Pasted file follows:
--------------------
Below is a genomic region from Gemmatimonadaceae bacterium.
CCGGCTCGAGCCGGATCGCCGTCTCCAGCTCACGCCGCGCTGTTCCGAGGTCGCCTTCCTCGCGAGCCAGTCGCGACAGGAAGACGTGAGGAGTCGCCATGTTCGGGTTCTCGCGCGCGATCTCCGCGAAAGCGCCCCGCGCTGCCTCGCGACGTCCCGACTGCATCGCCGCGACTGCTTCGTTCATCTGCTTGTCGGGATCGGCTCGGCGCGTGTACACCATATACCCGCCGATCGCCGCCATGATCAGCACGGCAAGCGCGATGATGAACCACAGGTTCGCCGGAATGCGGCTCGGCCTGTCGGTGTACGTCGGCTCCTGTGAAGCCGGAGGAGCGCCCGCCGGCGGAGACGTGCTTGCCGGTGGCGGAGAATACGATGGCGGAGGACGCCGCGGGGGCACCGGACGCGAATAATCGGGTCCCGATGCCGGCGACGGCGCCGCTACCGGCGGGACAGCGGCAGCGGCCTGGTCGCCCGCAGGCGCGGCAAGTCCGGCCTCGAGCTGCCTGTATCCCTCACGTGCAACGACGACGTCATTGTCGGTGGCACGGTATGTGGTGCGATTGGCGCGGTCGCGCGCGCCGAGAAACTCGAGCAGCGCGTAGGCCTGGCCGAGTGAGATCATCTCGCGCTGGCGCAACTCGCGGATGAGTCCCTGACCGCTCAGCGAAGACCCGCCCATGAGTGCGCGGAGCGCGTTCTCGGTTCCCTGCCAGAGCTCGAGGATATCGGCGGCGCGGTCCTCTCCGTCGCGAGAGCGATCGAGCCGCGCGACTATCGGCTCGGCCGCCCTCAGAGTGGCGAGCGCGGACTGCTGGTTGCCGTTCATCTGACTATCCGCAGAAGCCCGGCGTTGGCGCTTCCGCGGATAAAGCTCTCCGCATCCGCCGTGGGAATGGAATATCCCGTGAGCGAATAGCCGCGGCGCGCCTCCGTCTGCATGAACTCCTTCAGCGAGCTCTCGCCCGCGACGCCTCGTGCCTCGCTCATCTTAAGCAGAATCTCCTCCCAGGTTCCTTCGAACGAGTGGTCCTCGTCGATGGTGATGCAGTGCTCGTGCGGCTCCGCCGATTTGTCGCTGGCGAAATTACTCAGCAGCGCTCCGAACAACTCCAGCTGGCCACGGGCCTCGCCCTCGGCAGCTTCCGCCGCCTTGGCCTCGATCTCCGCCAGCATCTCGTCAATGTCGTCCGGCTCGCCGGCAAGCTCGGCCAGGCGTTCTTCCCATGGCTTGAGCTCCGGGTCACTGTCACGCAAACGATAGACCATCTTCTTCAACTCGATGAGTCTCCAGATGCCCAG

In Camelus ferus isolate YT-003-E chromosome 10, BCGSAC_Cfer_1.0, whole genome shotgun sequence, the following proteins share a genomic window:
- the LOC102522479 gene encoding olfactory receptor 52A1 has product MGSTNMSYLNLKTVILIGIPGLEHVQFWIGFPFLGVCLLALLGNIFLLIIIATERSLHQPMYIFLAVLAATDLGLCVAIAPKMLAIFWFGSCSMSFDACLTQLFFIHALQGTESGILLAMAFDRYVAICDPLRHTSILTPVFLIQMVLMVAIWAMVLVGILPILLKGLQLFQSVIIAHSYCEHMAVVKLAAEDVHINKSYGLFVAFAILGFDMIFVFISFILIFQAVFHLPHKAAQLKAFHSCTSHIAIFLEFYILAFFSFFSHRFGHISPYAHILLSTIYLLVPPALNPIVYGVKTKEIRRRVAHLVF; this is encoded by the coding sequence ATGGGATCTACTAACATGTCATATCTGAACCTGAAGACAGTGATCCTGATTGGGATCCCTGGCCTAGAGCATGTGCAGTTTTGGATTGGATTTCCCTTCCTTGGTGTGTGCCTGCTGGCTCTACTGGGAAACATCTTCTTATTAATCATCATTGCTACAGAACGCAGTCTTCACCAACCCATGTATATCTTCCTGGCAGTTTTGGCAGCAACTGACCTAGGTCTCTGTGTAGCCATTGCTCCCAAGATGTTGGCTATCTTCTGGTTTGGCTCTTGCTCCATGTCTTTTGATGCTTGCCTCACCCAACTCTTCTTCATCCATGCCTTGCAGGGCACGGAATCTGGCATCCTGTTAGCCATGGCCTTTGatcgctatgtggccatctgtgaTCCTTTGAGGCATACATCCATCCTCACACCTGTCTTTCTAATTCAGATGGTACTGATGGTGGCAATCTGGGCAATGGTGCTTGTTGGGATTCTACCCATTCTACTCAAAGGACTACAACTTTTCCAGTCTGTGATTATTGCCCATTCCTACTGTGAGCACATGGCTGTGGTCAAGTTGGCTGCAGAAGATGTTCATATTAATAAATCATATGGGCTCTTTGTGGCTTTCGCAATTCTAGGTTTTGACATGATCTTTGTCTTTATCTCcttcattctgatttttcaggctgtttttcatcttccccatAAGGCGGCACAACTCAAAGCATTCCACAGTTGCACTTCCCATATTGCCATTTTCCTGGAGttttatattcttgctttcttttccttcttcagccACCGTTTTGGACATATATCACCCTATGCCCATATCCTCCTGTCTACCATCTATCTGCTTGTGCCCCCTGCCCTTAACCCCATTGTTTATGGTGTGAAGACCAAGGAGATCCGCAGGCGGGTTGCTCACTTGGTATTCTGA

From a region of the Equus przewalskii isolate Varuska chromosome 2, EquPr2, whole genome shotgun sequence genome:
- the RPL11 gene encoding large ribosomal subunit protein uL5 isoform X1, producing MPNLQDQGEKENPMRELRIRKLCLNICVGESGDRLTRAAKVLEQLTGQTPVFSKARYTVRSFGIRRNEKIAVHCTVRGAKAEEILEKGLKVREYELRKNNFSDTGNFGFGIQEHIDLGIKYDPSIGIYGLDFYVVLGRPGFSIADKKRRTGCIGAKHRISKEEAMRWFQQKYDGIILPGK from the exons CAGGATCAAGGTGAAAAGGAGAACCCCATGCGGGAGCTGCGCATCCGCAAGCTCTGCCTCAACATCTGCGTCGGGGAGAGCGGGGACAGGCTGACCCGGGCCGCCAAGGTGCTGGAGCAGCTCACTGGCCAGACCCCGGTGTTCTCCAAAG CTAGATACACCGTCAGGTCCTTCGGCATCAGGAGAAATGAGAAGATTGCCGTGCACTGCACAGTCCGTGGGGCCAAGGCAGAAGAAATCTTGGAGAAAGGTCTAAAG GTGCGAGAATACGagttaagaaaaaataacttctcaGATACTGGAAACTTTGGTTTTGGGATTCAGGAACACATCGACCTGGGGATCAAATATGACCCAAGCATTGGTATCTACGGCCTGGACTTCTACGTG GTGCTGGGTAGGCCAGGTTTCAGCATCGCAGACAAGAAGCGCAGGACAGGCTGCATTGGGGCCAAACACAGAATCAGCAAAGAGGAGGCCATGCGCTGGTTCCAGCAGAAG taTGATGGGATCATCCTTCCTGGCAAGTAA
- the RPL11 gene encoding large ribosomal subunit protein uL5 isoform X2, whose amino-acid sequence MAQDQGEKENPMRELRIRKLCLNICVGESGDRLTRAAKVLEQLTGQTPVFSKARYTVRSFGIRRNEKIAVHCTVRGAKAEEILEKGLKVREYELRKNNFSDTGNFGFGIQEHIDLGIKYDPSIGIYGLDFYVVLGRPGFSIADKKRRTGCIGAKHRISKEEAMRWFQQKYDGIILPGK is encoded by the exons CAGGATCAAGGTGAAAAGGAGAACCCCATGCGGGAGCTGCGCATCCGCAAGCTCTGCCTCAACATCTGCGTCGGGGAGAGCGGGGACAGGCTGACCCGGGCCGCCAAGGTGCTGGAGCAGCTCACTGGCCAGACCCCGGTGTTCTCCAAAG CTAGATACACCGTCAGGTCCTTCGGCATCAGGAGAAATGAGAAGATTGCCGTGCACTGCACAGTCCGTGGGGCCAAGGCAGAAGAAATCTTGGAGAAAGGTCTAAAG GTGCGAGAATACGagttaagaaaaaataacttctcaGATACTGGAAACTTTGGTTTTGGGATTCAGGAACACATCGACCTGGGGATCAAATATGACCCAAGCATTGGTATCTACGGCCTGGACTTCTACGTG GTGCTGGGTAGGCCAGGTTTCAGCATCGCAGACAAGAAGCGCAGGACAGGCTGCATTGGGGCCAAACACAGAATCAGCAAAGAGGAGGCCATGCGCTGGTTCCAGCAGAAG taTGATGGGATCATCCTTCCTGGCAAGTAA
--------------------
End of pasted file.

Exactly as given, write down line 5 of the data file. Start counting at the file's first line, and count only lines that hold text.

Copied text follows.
From a region of the Equus przewalskii isolate Varuska chromosome 2, EquPr2, whole genome shotgun sequence genome: